When you first start working with data it can seem overwhelming. Remembering it’s a cycle will keep you sane. You might miss things the first time, that’s OK. That’s why we test and iterate.
I started exploring the the Arts Council England 2018-2022 national portfolio dataset to answer a friend’s question and then to streamline my practice. Along the way I made assumptions, backtracked, tried data visualisations that didn’t work and rolled my eyes – a lot. Each iteration, I learned something new and useful about the story of national portfolio funding for the next 3 years. I hope you have too.
Edafe Onerhime is a consultant on Data Science and Data Analysis who has over 20 years of experience answering difficult questions about open data. She has helped governments, charities and businesses make better decisions and build stronger relationships by understanding, using and sharing their data. In this episode, we discuss the history of open data, its importance in building communities and its similarities to open source and open science.
You want people to use your data. They want confidence that they can trust your data and rely on it, now and in the future. A good open data policy can help with that.
An open data policy sets out your commitment to your open data ecosystem. It should detail how you will collect, process, publish and share data. It will set expectations for anyone using your open data and if you stick to it, lead to confidence about what to expect.
How do I make my open data as useful as possible? How do I connect it with other data to boost insight? How do I answer really tough questions with open data? Make it play well with other data – make it interoperable.
(ComputerScience) of or relating to theability to sharedatabetweendifferentcomputersystems,esp on differentmachines:interoperablenetworkmanagementsystems.
Why should you care about this?
If you want your open data to help answer questions, solve problems, boost the economy by fuelling innovation or used in research, you need to go beyond names and places.
Do these mean the same company?
How about now?
GB-COH-123456: ACME Limited
Bit more confident? You can take that code 123456* and find the company on Companies House (Hint, that’s what the GB-COH- tells the machine using your open data!). Go you, you’ve just opened up a whole new world of information! This example is using a shared standard way of talking about organisations, find out more on org-id.guide.
(* P.S This is just an example, ACME doesn’t really exist!)
You can start to answer question like this:
These codes or Identifiers are a gold mine. Every country has agencies that give codes to businesses, charities, non profits and more. Use those codes where you can.
Can I share codes for anything else?
Of course! You can identify places, things, categories, types and much, much more.
Tip: Make your open data more useful by making it easy to connect with other data.
Exploring how 360Giving underpins the data infrastructure for charitable grant making and how it supports an information commons for the sector. It all starts with a little clarity.
For 2 years, I helped funders open up information flow in the non-profit sector by publishing what they fund. This is powerful insight. Understanding the 360Giving data standard is crucial for more funders to adopt it.
Funders need to know:
What is the data standard?
What must be provided, what’s recommended and what’s optional? (and why?)
How does the standard fit together?
How does our data map to the standard?
How can we ensure we’re telling the true story of our funding?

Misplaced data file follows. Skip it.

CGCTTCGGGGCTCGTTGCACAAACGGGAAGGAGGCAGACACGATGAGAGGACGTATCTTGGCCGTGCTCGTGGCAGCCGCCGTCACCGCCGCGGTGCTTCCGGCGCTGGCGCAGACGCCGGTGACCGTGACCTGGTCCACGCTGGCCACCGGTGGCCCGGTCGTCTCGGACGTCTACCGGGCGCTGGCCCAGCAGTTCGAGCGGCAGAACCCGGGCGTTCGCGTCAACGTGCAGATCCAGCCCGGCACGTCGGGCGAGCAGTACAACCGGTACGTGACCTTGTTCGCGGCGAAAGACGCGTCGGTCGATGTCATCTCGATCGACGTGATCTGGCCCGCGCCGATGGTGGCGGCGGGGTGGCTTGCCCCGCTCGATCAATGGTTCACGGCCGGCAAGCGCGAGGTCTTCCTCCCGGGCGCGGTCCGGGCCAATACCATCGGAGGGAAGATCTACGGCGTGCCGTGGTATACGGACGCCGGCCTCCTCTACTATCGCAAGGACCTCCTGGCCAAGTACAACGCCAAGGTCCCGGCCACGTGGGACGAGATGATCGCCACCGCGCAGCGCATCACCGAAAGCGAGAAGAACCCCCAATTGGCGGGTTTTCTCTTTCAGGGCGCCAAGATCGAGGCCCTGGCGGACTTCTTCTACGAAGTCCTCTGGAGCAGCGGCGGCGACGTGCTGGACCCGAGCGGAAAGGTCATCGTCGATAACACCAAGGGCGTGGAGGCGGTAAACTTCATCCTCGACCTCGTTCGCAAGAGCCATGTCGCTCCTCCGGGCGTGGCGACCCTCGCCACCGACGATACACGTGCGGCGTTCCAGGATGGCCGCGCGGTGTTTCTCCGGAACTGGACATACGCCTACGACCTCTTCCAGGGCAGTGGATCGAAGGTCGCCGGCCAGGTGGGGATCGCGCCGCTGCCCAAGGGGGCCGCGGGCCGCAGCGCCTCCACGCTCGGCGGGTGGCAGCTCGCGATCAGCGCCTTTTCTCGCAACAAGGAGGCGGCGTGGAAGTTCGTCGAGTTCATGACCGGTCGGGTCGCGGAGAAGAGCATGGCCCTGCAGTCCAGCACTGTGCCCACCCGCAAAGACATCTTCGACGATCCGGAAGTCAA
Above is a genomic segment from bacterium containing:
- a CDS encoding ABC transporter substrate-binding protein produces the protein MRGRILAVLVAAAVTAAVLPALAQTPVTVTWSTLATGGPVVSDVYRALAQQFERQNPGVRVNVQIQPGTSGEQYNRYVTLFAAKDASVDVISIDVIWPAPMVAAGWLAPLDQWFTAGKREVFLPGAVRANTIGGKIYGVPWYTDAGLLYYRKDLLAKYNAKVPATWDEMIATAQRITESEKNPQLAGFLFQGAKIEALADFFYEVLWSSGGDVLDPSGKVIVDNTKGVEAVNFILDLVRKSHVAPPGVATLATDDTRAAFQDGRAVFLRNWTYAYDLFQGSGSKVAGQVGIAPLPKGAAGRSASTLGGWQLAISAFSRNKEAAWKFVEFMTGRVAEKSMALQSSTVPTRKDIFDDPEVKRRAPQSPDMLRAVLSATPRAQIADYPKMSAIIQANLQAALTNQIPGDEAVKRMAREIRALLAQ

Supporting the standard meant creating tools, reports, and visualisations to provide clarity and provoke discussion (the standard isn’t static, so your voices as funders, data users, tech and non-profits are hugely important).
One question I hadn’t answered to my satisfaction was “How does the standard fit together?”. So I created a data visualisation to explain what 360Giving helps you share and how it’s put together to support good quality open data on funding.
With funding information shared in a similar way, charitable grant making organisations can ask & answer questions like:
How can we share the story of our funding?
Can we find partners by sharing our grant making?
How can we tackle our shared missions together?
Sharing data openly connects organisations. That’s why open data is the basis of a shared charitable sector information commons. Historically, the non-profit sector had it tough – no-one wanted to fund infrastructure. Here’s what Friends Provident Foundation‘s Danielle Walker-Palmour had to say at a social investment event:
No one wants to fund infrastructure – we need to think of infrastructure as a commons to achieve our sector’s collective goals.
Times and perceptions are shifting; Barrow Cadbury‘s Connect Fund is making headway investing in infrastructure for social investment. Similar initiatives are expected to follow.
A shared commons of information needs standards that make information simple to combine, easy to understand and usable by organisations of every size. The 360Giving data standard is an integral part of the commons and the sector’s data infrastructure. The goal? A shared information commons that sees more of the non-profit sector working together, seamlessly.
Good quality open data is accessible; easy to get hold of and easy to use.
Accessible means different things depending on your audience and how much data we’re talking about.
Is your audience mostly human?
Publish files humans can use, like spreadsheets for information in rows and columns, and shapefiles for geography.
Tip: Make sure the files aren’t too big to open on an everyday person’s computer.
Is your audience mostly machine?
Machines can work with spreadsheets or formats like JSON or xml, designed for exchanging data.
Do you have a little data? Start with files but think about making it even easier for machines with an API – a way of accessing information. Think of API as a bartender that serves up your open data.
Do you have a lot of data? You definitely want a good API that lets machines ask for a little data or a lot, ask for new data or just what’s changed, depending on their needs.
Make it easy to get all your open data in one go – a bulk download. If you’ve got far too much for one download, break your open data into manageable chunks. Don’t forget to squish those files down as much as possible by zipping them up.